Figure 1: Consolidated standart of reporting trials (CONSORT) flow diagram

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Age, parity, body mass index (BMI), intraoperative blood loss, operation time, and postoperative hospital stay were recorded. Blood loss was assessed by the volume of blood and the weight of soaked pads. BMI was calculated as the weight (kg) divided by the square of the height (m2).

Surgeries were performed under general anesthesia with the help of residents and one specialized urogynecologist. The VALH operation was initiated with conventional laparoscopy. Then, one 10 mm umbilical and two 5 mm lower abdominal trocars were inserted after obtaining sufficient pneumoperitoneum with a Veress needle (Ethicon Endo-surgery Inc., USA). Conventional laparoscopic 5 mm grasping forceps and scissors were used to perform the laparoscopic phase of the surgery. The peritoneum over the sacral promontory was incised [Figure 2]a. At the vaginal phase of the surgery, a semi-circular incision was made at the posterior cervicovaginal junction. Curved ring forceps were introduced through with blunt dissection over the right sacrouterine ligament to establish a tunnel toward to the incised opening over the sacral promontory. This step was visualized simultaneously via laparoscopy [Figure 2]b. A 15 cm × 3 cm, tailored, macroporous, nonabsorbable polypropylene monofilament mesh (15 cm–15 cm; Ethicon, Somerville, NJ, USA) was taken into the abdomen through the 10 mm trocar. When the ring forceps reached the incision at the promontory level, the tip of the mesh was grasped and pulled down through the retroperitoneal tunnel until it came to the posterior cervix. The mesh was fixed to the posterior face of the uterine cervix using nonabsorbable sutures through the vaginal route [Figure 2]c. The semicircular vaginal incision was closed with absorbable sutures (Vicyrl 1; Ethicon, Somerville, NJ, USA) after attaching the mesh to the cervix. Finally, after the uterine suspension was maintained with pushing the uterus to its normal position, the abdominal part of the mesh was sutured to the anterior longitudinal ligament at the sacral promontory with non-absorbable sutures using a laparoscopic technique [Figure 2]d. The excess part of the mesh was cut with scissors and removed from the abdomen through a trocar. The peritoneal incision at the promontory level was closed with absorbable sutures to cover the fixated mesh [Figure 2]e.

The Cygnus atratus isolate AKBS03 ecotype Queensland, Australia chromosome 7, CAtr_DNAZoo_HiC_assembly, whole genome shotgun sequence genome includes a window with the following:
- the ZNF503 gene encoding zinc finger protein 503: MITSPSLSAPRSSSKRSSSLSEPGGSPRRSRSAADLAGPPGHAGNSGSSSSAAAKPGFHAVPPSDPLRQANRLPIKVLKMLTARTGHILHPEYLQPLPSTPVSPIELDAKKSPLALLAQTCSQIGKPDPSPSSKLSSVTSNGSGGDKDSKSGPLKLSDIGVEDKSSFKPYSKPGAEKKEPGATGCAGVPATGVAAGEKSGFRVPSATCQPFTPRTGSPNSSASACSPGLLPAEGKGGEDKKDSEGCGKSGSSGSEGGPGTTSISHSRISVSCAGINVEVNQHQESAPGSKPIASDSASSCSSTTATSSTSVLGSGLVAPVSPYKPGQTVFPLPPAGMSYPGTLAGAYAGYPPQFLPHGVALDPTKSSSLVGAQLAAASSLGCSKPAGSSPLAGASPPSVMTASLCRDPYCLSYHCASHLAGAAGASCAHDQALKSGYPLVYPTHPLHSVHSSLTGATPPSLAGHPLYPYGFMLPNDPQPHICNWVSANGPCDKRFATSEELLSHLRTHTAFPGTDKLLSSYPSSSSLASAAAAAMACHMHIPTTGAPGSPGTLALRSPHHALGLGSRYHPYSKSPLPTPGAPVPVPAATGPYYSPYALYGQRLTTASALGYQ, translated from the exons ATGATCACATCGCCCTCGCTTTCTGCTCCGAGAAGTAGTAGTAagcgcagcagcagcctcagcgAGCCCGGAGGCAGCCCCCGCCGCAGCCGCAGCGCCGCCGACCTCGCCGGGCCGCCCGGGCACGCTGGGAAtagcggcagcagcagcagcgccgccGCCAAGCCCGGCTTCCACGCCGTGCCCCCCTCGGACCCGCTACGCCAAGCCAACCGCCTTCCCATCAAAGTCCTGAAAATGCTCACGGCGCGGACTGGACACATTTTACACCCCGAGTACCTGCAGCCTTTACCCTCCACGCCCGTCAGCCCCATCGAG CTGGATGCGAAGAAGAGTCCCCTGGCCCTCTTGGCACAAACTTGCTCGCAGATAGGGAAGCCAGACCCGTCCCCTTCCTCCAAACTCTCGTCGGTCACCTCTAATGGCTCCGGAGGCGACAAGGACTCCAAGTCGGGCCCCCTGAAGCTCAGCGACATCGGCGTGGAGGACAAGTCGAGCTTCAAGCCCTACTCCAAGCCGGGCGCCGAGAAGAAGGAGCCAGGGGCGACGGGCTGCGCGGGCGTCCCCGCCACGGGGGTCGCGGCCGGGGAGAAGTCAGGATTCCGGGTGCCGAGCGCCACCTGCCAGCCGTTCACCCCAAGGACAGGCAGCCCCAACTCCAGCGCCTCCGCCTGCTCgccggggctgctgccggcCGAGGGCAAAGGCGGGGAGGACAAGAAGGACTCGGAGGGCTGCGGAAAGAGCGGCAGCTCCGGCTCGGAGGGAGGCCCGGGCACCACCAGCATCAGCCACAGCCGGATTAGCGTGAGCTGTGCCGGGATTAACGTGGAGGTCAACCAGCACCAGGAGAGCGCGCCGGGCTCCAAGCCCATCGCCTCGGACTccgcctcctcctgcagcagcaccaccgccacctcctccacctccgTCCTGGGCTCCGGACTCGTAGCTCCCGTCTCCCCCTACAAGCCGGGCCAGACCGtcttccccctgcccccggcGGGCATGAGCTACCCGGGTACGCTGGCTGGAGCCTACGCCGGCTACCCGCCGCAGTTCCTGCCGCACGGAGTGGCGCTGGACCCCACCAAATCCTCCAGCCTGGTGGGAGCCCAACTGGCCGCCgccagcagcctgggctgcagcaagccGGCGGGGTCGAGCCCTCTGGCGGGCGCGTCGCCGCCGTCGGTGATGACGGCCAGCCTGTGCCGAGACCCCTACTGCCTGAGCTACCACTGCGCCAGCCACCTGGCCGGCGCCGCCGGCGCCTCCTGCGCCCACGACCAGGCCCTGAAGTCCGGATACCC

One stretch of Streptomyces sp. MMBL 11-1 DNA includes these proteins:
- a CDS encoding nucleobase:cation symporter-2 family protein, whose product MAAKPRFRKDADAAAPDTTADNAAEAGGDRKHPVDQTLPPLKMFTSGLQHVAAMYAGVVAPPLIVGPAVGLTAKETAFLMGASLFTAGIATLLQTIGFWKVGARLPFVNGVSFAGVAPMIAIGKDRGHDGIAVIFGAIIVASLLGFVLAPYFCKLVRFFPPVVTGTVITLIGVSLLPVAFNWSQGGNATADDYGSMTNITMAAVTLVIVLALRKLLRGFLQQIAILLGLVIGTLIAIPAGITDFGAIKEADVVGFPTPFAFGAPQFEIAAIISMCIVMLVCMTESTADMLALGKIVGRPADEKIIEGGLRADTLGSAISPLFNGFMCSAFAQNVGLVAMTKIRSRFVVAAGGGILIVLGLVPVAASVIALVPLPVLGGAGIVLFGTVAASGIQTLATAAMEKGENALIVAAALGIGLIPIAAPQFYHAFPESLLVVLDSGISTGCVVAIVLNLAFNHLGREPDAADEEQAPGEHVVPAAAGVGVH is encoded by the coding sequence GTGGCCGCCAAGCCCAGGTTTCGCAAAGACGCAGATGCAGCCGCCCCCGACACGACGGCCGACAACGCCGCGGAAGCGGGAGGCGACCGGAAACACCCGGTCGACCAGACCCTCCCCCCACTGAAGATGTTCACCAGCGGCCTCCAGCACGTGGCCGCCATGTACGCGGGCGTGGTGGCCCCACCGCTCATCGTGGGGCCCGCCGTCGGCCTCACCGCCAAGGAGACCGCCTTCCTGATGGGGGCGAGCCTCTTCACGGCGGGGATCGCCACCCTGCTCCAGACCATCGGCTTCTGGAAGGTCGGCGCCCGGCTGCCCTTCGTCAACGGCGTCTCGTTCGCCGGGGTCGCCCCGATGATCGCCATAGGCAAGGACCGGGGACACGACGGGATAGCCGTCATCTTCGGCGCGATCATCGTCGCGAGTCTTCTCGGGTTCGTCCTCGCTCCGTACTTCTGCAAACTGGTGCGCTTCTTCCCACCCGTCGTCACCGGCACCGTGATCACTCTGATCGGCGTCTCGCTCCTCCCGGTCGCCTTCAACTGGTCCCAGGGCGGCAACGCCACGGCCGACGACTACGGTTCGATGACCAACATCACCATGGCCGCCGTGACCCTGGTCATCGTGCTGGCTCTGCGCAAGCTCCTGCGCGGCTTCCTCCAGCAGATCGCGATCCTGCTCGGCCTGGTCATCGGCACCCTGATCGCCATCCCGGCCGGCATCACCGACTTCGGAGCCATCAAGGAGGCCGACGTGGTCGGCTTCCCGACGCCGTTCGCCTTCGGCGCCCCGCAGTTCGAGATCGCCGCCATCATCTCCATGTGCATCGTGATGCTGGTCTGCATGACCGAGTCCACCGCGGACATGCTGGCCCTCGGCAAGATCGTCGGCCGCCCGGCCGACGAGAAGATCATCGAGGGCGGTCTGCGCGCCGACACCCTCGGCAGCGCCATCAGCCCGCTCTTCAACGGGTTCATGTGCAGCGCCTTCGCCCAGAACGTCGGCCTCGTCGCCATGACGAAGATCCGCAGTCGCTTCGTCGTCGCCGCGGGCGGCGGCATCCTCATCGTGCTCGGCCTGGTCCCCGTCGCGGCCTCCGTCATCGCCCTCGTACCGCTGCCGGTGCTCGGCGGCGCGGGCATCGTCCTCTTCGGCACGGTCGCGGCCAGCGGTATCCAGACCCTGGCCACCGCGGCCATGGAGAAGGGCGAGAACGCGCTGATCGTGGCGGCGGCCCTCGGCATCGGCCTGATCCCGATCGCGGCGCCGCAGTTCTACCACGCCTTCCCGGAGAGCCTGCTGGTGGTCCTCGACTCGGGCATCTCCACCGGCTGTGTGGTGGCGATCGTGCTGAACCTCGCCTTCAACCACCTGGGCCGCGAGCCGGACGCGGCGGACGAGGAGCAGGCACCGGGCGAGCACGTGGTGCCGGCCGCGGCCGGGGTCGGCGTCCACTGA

Figure 2: (a) Laparoscopic promontorium dissection, (b) laparoscopic visualization of creating a retroperitoneal tunnel through vaginal route via ring forceps, (c) mesh fixation to the posterior face of the cervix through vaginal route, (d) laparoscopic mesh suturing to the promontory, (e) laparoscopic suturing the peritoneal opening at the promontory level